Yesterday, our vestry gathered for a time of reflection and planning. A part of what we talked about had to do with our vision as a community on the Upper East Side, in 2022 and beyond. What makes us unique? What can we strengthen? What are our priorities and how do we follow Christ with some focus, with some dedication and direction?

We looked at some of the conversation in the Church of England around vision, and noted its 3-part vision: that the Church in the next decade be simper, humbler, and bolder.

This is straight out of today’s Gospel: It’s usually simpler than Peter makes it. He needs to follow Christ and fish. He needs to do it with humility. But he needs to be bold.

And so do we.

But that’s the same for us as individuals, too, isn’t it? In our work, in our families, in our fun—to follow Jesus Christ in simple, humble, but bold ways.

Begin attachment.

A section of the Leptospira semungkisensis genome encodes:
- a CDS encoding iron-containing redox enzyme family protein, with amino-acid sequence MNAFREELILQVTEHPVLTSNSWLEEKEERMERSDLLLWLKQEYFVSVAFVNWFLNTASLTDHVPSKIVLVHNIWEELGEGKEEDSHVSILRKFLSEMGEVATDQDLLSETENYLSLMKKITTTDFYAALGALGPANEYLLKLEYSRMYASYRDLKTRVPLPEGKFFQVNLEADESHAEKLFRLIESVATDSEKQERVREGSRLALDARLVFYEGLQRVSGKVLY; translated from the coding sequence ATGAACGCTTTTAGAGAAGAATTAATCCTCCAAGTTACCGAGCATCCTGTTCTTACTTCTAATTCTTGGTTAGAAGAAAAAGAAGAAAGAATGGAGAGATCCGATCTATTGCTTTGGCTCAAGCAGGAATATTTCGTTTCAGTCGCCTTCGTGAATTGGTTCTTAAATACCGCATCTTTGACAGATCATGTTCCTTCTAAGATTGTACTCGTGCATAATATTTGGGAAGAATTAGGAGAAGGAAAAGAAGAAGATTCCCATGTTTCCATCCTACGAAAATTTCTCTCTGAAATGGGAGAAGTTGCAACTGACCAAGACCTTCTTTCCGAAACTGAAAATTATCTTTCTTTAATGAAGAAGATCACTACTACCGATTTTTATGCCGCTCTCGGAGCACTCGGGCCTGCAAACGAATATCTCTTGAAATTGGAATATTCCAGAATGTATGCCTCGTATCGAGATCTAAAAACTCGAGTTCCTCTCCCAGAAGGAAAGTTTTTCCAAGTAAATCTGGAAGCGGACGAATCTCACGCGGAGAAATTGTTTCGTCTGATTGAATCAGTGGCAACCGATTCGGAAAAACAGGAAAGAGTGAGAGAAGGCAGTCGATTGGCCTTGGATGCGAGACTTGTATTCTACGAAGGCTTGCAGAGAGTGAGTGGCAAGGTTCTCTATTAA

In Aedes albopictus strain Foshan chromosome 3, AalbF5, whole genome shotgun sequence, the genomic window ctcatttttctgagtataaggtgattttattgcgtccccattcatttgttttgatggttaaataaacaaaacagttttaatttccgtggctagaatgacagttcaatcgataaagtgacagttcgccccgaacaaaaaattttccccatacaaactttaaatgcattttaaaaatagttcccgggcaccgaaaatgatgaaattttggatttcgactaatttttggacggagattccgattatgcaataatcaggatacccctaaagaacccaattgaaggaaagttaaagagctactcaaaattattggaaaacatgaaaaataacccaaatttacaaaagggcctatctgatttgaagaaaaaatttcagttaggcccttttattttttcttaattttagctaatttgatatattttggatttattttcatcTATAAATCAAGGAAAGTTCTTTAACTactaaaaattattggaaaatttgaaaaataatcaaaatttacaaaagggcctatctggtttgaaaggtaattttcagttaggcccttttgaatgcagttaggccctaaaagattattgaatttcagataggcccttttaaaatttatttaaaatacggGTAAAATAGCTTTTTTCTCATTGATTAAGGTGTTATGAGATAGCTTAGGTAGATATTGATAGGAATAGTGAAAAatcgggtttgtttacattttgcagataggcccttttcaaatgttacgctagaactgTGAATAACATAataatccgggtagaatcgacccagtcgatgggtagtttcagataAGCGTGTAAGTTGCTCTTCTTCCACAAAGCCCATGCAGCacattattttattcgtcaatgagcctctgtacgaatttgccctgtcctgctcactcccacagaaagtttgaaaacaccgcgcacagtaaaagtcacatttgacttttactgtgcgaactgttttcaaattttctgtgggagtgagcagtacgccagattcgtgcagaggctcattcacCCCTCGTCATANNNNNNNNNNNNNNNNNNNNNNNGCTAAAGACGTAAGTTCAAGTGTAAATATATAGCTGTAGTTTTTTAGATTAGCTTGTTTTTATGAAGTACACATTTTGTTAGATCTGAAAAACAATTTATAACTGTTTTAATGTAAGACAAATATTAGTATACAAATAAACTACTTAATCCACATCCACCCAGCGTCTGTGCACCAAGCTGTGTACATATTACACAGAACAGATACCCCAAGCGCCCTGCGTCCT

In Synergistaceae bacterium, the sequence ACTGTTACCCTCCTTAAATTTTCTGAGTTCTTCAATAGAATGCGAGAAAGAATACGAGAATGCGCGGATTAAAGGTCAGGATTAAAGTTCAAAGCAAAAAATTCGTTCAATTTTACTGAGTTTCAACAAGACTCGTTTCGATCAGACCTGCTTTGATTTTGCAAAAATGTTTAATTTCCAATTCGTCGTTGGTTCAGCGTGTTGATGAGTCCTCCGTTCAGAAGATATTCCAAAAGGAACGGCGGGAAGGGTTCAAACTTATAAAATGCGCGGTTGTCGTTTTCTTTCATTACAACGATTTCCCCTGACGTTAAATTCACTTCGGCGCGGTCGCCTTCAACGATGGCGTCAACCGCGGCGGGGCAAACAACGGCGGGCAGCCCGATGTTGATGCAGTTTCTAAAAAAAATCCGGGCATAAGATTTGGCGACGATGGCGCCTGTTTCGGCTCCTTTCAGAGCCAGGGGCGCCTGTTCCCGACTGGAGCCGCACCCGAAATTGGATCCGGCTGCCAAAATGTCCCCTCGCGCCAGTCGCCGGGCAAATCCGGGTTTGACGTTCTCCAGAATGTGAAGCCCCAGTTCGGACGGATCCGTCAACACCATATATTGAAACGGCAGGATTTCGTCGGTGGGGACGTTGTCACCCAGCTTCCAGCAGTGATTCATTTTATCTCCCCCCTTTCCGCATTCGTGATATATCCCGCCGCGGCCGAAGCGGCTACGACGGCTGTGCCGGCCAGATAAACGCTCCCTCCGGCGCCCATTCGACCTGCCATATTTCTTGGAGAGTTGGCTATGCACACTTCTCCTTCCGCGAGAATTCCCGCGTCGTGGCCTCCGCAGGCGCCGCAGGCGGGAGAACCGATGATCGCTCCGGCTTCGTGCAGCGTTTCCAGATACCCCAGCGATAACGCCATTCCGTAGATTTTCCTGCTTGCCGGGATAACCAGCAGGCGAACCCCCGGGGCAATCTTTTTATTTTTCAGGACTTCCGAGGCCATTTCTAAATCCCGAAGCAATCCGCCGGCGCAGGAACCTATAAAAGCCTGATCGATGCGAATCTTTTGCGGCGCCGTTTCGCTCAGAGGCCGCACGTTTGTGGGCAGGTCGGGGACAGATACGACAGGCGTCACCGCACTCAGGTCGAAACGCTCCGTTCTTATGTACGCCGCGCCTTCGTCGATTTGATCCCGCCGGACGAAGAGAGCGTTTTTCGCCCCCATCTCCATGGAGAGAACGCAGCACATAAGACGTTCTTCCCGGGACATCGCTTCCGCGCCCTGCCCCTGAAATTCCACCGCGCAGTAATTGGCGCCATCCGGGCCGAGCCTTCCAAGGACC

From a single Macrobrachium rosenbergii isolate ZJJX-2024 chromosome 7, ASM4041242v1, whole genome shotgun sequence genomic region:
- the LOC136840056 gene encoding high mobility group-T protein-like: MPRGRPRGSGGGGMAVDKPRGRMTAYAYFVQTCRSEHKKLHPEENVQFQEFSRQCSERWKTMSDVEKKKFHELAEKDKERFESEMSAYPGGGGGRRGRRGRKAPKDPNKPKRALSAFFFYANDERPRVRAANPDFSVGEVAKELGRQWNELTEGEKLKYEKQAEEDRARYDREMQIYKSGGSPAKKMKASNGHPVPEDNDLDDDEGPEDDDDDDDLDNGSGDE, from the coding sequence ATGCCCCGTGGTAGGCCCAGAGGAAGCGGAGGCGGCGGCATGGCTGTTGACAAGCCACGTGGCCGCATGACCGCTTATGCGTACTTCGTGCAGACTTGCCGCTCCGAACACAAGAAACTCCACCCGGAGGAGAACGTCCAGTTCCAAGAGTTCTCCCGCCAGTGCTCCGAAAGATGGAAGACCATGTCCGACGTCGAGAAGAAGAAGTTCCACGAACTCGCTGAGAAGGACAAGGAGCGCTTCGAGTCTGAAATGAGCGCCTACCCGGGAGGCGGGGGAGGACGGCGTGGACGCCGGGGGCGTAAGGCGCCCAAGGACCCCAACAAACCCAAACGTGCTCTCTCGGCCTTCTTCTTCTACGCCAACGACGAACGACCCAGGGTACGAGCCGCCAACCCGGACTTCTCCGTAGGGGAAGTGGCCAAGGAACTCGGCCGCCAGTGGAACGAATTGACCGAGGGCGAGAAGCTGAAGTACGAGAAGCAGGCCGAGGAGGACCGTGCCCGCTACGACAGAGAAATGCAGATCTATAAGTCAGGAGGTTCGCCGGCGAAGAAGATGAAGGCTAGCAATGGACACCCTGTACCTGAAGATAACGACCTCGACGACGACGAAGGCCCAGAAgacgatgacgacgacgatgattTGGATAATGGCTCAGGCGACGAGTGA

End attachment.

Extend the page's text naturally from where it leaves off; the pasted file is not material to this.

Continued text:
Have we tried to cast our net out there—into the deep, into the place we’ve not yet been? “Do not be afraid,” Jesus says. “Do not be afraid.”

And, on this cold day in February, I think we are called to keep fishing, to keep catching people into the life of Christ, even as we allow ourselves to be caught anew.

In the name of the Father and of the Son and of the Holy Spirit. Amen.

About John F. Beddingfield

Rector of The Church of the Holy Trinity (Episcopal) in New York City on East 88th Street between 1st Ave and 2nd Ave.